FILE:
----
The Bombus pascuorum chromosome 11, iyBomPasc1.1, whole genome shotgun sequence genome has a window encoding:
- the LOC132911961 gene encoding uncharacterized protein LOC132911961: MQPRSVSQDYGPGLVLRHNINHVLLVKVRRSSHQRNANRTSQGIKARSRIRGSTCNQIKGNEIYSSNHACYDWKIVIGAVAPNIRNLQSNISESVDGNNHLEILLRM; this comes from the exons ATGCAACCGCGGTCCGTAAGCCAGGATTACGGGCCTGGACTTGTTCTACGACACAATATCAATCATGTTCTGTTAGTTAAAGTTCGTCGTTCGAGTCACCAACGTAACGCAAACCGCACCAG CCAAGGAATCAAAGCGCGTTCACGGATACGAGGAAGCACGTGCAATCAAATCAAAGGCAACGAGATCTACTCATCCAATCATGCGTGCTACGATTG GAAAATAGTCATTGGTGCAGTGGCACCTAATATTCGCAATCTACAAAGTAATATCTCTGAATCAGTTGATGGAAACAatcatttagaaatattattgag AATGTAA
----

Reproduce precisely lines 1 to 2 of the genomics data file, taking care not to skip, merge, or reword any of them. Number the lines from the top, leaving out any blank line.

The Bombus pascuorum chromosome 11, iyBomPasc1.1, whole genome shotgun sequence genome has a window encoding:
- the LOC132911961 gene encoding uncharacterized protein LOC132911961: MQPRSVSQDYGPGLVLRHNINHVLLVKVRRSSHQRNANRTSQGIKARSRIRGSTCNQIKGNEIYSSNHACYDWKIVIGAVAPNIRNLQSNISESVDGNNHLEILLRM; this comes from the exons ATGCAACCGCGGTCCGTAAGCCAGGATTACGGGCCTGGACTTGTTCTACGACACAATATCAATCATGTTCTGTTAGTTAAAGTTCGTCGTTCGAGTCACCAACGTAACGCAAACCGCACCAG CCAAGGAATCAAAGCGCGTTCACGGATACGAGGAAGCACGTGCAATCAAATCAAAGGCAACGAGATCTACTCATCCAATCATGCGTGCTACGATTG GAAAATAGTCATTGGTGCAGTGGCACCTAATATTCGCAATCTACAAAGTAATATCTCTGAATCAGTTGATGGAAACAatcatttagaaatattattgag AATGTAA